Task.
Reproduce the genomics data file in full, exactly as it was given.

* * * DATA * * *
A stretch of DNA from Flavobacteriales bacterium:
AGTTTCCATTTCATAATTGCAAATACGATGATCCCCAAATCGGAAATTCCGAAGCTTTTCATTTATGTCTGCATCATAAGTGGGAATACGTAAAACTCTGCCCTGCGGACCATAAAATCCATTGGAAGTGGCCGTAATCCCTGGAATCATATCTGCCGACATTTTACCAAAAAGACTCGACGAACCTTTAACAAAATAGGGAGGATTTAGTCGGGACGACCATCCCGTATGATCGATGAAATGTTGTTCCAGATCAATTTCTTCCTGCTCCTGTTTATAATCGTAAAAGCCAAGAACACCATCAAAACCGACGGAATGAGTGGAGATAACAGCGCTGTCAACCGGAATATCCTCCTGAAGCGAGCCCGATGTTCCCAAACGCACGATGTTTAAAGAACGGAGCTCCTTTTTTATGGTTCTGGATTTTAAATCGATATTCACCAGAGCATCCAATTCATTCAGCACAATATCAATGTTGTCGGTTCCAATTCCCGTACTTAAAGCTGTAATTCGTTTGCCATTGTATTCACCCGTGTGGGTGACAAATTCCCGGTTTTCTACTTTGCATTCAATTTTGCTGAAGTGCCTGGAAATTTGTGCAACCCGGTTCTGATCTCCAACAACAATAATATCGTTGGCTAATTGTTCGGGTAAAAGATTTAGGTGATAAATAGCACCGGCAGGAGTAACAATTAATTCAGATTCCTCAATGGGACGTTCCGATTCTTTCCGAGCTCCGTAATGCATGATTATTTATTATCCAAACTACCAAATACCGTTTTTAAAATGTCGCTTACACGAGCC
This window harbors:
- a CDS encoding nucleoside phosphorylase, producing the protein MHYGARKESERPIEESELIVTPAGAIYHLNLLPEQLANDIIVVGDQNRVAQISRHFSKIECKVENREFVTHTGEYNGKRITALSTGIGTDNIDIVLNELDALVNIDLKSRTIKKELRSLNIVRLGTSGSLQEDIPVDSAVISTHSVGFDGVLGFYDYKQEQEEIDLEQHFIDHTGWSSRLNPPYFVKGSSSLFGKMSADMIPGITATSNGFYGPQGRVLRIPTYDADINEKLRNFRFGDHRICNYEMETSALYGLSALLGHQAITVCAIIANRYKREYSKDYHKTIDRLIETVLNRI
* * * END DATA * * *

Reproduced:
A stretch of DNA from Flavobacteriales bacterium:
AGTTTCCATTTCATAATTGCAAATACGATGATCCCCAAATCGGAAATTCCGAAGCTTTTCATTTATGTCTGCATCATAAGTGGGAATACGTAAAACTCTGCCCTGCGGACCATAAAATCCATTGGAAGTGGCCGTAATCCCTGGAATCATATCTGCCGACATTTTACCAAAAAGACTCGACGAACCTTTAACAAAATAGGGAGGATTTAGTCGGGACGACCATCCCGTATGATCGATGAAATGTTGTTCCAGATCAATTTCTTCCTGCTCCTGTTTATAATCGTAAAAGCCAAGAACACCATCAAAACCGACGGAATGAGTGGAGATAACAGCGCTGTCAACCGGAATATCCTCCTGAAGCGAGCCCGATGTTCCCAAACGCACGATGTTTAAAGAACGGAGCTCCTTTTTTATGGTTCTGGATTTTAAATCGATATTCACCAGAGCATCCAATTCATTCAGCACAATATCAATGTTGTCGGTTCCAATTCCCGTACTTAAAGCTGTAATTCGTTTGCCATTGTATTCACCCGTGTGGGTGACAAATTCCCGGTTTTCTACTTTGCATTCAATTTTGCTGAAGTGCCTGGAAATTTGTGCAACCCGGTTCTGATCTCCAACAACAATAATATCGTTGGCTAATTGTTCGGGTAAAAGATTTAGGTGATAAATAGCACCGGCAGGAGTAACAATTAATTCAGATTCCTCAATGGGACGTTCCGATTCTTTCCGAGCTCCGTAATGCATGATTATTTATTATCCAAACTACCAAATACCGTTTTTAAAATGTCGCTTACACGAGCC
This window harbors:
- a CDS encoding nucleoside phosphorylase, producing the protein MHYGARKESERPIEESELIVTPAGAIYHLNLLPEQLANDIIVVGDQNRVAQISRHFSKIECKVENREFVTHTGEYNGKRITALSTGIGTDNIDIVLNELDALVNIDLKSRTIKKELRSLNIVRLGTSGSLQEDIPVDSAVISTHSVGFDGVLGFYDYKQEQEEIDLEQHFIDHTGWSSRLNPPYFVKGSSSLFGKMSADMIPGITATSNGFYGPQGRVLRIPTYDADINEKLRNFRFGDHRICNYEMETSALYGLSALLGHQAITVCAIIANRYKREYSKDYHKTIDRLIETVLNRI